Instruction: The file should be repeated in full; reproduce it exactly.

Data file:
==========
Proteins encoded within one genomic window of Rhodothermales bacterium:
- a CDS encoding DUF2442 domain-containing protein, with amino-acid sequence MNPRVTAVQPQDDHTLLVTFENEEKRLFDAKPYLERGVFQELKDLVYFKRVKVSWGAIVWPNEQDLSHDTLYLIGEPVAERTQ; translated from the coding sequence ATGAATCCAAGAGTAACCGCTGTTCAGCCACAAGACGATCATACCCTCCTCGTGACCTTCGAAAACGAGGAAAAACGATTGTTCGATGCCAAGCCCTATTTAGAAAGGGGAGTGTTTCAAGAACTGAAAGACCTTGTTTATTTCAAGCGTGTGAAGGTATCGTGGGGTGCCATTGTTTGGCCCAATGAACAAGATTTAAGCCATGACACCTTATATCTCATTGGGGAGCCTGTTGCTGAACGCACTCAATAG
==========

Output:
Proteins encoded within one genomic window of Rhodothermales bacterium:
- a CDS encoding DUF2442 domain-containing protein, with amino-acid sequence MNPRVTAVQPQDDHTLLVTFENEEKRLFDAKPYLERGVFQELKDLVYFKRVKVSWGAIVWPNEQDLSHDTLYLIGEPVAERTQ; translated from the coding sequence ATGAATCCAAGAGTAACCGCTGTTCAGCCACAAGACGATCATACCCTCCTCGTGACCTTCGAAAACGAGGAAAAACGATTGTTCGATGCCAAGCCCTATTTAGAAAGGGGAGTGTTTCAAGAACTGAAAGACCTTGTTTATTTCAAGCGTGTGAAGGTATCGTGGGGTGCCATTGTTTGGCCCAATGAACAAGATTTAAGCCATGACACCTTATATCTCATTGGGGAGCCTGTTGCTGAACGCACTCAATAG